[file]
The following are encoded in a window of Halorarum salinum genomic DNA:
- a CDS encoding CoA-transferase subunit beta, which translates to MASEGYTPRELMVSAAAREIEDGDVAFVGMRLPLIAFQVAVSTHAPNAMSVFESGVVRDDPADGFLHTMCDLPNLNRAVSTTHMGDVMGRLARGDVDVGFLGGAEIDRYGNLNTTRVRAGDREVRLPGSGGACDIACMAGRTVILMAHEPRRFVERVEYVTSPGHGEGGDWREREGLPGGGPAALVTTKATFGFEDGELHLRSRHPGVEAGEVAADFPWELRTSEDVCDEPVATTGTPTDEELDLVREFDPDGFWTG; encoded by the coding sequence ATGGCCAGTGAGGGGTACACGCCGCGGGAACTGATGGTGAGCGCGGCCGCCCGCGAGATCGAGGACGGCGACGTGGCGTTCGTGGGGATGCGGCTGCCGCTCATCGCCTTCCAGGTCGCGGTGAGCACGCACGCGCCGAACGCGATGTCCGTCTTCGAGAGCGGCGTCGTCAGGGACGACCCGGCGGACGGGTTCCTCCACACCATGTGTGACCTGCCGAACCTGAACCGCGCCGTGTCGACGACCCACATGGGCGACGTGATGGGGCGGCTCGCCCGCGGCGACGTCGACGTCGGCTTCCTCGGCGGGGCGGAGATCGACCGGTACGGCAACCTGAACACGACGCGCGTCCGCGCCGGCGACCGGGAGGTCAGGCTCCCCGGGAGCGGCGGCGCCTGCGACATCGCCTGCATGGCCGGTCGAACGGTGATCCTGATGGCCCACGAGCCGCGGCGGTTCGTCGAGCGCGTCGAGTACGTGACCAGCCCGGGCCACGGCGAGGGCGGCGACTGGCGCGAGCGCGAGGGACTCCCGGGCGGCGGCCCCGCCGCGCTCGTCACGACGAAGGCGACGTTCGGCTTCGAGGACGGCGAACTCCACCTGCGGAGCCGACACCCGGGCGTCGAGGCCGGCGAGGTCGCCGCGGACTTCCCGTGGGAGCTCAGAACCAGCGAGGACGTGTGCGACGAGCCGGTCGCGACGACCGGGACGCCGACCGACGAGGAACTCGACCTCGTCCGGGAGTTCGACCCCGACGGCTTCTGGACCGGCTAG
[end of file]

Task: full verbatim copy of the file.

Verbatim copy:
The following are encoded in a window of Halorarum salinum genomic DNA:
- a CDS encoding CoA-transferase subunit beta, which translates to MASEGYTPRELMVSAAAREIEDGDVAFVGMRLPLIAFQVAVSTHAPNAMSVFESGVVRDDPADGFLHTMCDLPNLNRAVSTTHMGDVMGRLARGDVDVGFLGGAEIDRYGNLNTTRVRAGDREVRLPGSGGACDIACMAGRTVILMAHEPRRFVERVEYVTSPGHGEGGDWREREGLPGGGPAALVTTKATFGFEDGELHLRSRHPGVEAGEVAADFPWELRTSEDVCDEPVATTGTPTDEELDLVREFDPDGFWTG; encoded by the coding sequence ATGGCCAGTGAGGGGTACACGCCGCGGGAACTGATGGTGAGCGCGGCCGCCCGCGAGATCGAGGACGGCGACGTGGCGTTCGTGGGGATGCGGCTGCCGCTCATCGCCTTCCAGGTCGCGGTGAGCACGCACGCGCCGAACGCGATGTCCGTCTTCGAGAGCGGCGTCGTCAGGGACGACCCGGCGGACGGGTTCCTCCACACCATGTGTGACCTGCCGAACCTGAACCGCGCCGTGTCGACGACCCACATGGGCGACGTGATGGGGCGGCTCGCCCGCGGCGACGTCGACGTCGGCTTCCTCGGCGGGGCGGAGATCGACCGGTACGGCAACCTGAACACGACGCGCGTCCGCGCCGGCGACCGGGAGGTCAGGCTCCCCGGGAGCGGCGGCGCCTGCGACATCGCCTGCATGGCCGGTCGAACGGTGATCCTGATGGCCCACGAGCCGCGGCGGTTCGTCGAGCGCGTCGAGTACGTGACCAGCCCGGGCCACGGCGAGGGCGGCGACTGGCGCGAGCGCGAGGGACTCCCGGGCGGCGGCCCCGCCGCGCTCGTCACGACGAAGGCGACGTTCGGCTTCGAGGACGGCGAACTCCACCTGCGGAGCCGACACCCGGGCGTCGAGGCCGGCGAGGTCGCCGCGGACTTCCCGTGGGAGCTCAGAACCAGCGAGGACGTGTGCGACGAGCCGGTCGCGACGACCGGGACGCCGACCGACGAGGAACTCGACCTCGTCCGGGAGTTCGACCCCGACGGCTTCTGGACCGGCTAG